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BACKGROUND: Downs and ups at Burberry.

Byline: By Trevor Datson

The severing of Burberry's filial ties with GUS later this year is the latest twist in the raincoats-to-riches history of a quintessentially British fashion statement.

The reinvented luxury label has delivered 60 per cent share price growth in less than three years on the stock market, and although sales growth is slowing the marque is in better health now than for most of its 149-year history.

Under the stewardship of Rose Marie Bravo, shipped in from Macy's and Saks Fifth Avenue in 1997 to rescue the stodgy brand, Burberry's fusty 'heritage' image was spiced up with a sexy, contemporary sassiness.

For a couple of years at the beginning of this decade, Burberry was white-hot. Supermodel Kate Moss joined superstar Madonna - and much of the Royal Family - in sporting its designs, underlining the fact that the brand was no longer just about gabardine raincoats.

More recently, Burberry's image has been tarnished on its home market, at least, by an unwelcome association with football hooligans and 'chavs,' who adopted (usually fake) Burberry caps as its outward emblem.

But UK sales make up only a small proportion of the pounds 715 million of revenue that Burberry generated in the past financial year, and the company has been strong on innovation in its key US and Asian markets.

Pink raincoats, mini-capes, fragrances and bikinis have been added to the classic camel, red and black check whose heritage stretches back to the days of Queen Victoria what would become a global fashion empire in 1856 as a draper's shop in sleepy Basingstoke.

The success of gabardine, a breathable, durable waterproof fabric invented by Burberry, allowed him to open his first London store in 1891 on Haymarket, where the company's headquarters remain to this day.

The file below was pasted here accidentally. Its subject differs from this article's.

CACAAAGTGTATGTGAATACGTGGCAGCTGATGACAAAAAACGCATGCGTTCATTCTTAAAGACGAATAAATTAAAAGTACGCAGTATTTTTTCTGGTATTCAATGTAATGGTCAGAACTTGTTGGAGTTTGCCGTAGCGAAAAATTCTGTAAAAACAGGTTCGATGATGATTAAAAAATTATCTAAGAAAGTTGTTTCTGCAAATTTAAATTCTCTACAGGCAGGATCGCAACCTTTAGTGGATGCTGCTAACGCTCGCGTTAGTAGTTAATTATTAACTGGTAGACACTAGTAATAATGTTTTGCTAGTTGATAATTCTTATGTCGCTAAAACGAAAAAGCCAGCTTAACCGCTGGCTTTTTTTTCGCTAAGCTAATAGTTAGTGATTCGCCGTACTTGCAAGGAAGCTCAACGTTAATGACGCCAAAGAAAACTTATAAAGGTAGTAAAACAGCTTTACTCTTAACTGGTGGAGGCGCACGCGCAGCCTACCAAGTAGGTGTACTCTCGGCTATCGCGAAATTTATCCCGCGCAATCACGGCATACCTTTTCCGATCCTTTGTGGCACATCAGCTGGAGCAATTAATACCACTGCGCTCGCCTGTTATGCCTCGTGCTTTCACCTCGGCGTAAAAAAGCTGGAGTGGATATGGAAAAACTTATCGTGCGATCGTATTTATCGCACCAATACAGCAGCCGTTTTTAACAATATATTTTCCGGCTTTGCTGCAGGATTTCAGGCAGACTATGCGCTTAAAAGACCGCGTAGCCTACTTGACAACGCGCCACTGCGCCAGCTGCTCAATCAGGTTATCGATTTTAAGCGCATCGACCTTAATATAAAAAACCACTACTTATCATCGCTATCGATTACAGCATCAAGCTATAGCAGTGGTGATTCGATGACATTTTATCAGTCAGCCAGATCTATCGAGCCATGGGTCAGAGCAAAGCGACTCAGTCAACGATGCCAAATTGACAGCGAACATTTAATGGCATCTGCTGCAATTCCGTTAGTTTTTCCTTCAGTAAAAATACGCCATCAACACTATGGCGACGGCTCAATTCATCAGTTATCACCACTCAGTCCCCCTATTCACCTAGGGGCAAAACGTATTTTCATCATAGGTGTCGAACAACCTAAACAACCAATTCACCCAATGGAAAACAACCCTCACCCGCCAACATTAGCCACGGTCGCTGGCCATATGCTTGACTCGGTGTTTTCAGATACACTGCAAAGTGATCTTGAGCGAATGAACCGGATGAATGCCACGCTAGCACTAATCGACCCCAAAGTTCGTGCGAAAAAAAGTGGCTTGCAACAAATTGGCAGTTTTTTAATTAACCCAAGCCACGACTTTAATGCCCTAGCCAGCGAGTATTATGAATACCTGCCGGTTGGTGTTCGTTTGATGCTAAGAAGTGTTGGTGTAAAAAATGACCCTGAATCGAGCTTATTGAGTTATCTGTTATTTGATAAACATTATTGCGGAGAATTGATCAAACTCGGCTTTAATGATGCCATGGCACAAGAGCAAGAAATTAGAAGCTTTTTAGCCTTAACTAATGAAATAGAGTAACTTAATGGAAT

Early designs had a distinct military slant - Burberry was commissioned in 1901 to design new officers' uniforms for the British Army.

Norwegian explorer Roald Amundsen, the first man to reach the South Pole, was outfitted by Burberry in his historic 1911 mission - and left a gabardine tent at the Pole to be found by rival Captain Scott a few days later.

The trademark Burberry check first appeared in 1924, but was used only as a lining for the trenchcoat until 1967, when it began to adorn umbrellas, luggage and scarves at a time when Swinging London, the Beatles and Mary Quant became a fashion statement in itself.

GUS, which acquired Burberry in the 1950s, expanded the store network in the United States and Asia throughout the 1970s, 80s and 90s, but the marque had had its day.

Then enter Rose Marie Bravo, to perform the most remarkable fashion turnaround in recent history. And hot on her heels came an equally remarkable recovery in the company's financial position.

Burberry remains highly profitable, racking up a 16 per cent increase in pretax profits to pounds 165.5 million in the past year.

The company now operates 151 retail outlets and has a string of licence agreements across the globe bringing its ranges to the gabardine-hungry masses

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Rosie Marie Bravo, chief executive officer of Burberry
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Title Annotation:Business
Publication:The Birmingham Post (England)
Date:May 26, 2005
Words:517
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